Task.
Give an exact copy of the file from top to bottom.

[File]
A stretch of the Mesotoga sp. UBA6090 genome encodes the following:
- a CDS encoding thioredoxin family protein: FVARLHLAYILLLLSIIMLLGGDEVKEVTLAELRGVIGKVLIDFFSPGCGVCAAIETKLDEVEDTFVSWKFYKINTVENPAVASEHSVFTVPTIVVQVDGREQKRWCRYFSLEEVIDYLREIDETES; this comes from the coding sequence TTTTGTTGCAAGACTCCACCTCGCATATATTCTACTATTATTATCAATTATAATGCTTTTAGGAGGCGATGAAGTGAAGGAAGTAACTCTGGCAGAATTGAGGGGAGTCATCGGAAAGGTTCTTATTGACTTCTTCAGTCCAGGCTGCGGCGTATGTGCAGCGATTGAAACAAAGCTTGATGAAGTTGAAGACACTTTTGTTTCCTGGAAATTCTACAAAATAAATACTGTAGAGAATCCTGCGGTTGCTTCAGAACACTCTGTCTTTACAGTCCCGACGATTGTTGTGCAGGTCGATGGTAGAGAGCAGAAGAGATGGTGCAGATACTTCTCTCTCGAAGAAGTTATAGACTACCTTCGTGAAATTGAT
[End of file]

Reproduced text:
A stretch of the Mesotoga sp. UBA6090 genome encodes the following:
- a CDS encoding thioredoxin family protein: FVARLHLAYILLLLSIIMLLGGDEVKEVTLAELRGVIGKVLIDFFSPGCGVCAAIETKLDEVEDTFVSWKFYKINTVENPAVASEHSVFTVPTIVVQVDGREQKRWCRYFSLEEVIDYLREIDETES; this comes from the coding sequence TTTTGTTGCAAGACTCCACCTCGCATATATTCTACTATTATTATCAATTATAATGCTTTTAGGAGGCGATGAAGTGAAGGAAGTAACTCTGGCAGAATTGAGGGGAGTCATCGGAAAGGTTCTTATTGACTTCTTCAGTCCAGGCTGCGGCGTATGTGCAGCGATTGAAACAAAGCTTGATGAAGTTGAAGACACTTTTGTTTCCTGGAAATTCTACAAAATAAATACTGTAGAGAATCCTGCGGTTGCTTCAGAACACTCTGTCTTTACAGTCCCGACGATTGTTGTGCAGGTCGATGGTAGAGAGCAGAAGAGATGGTGCAGATACTTCTCTCTCGAAGAAGTTATAGACTACCTTCGTGAAATTGAT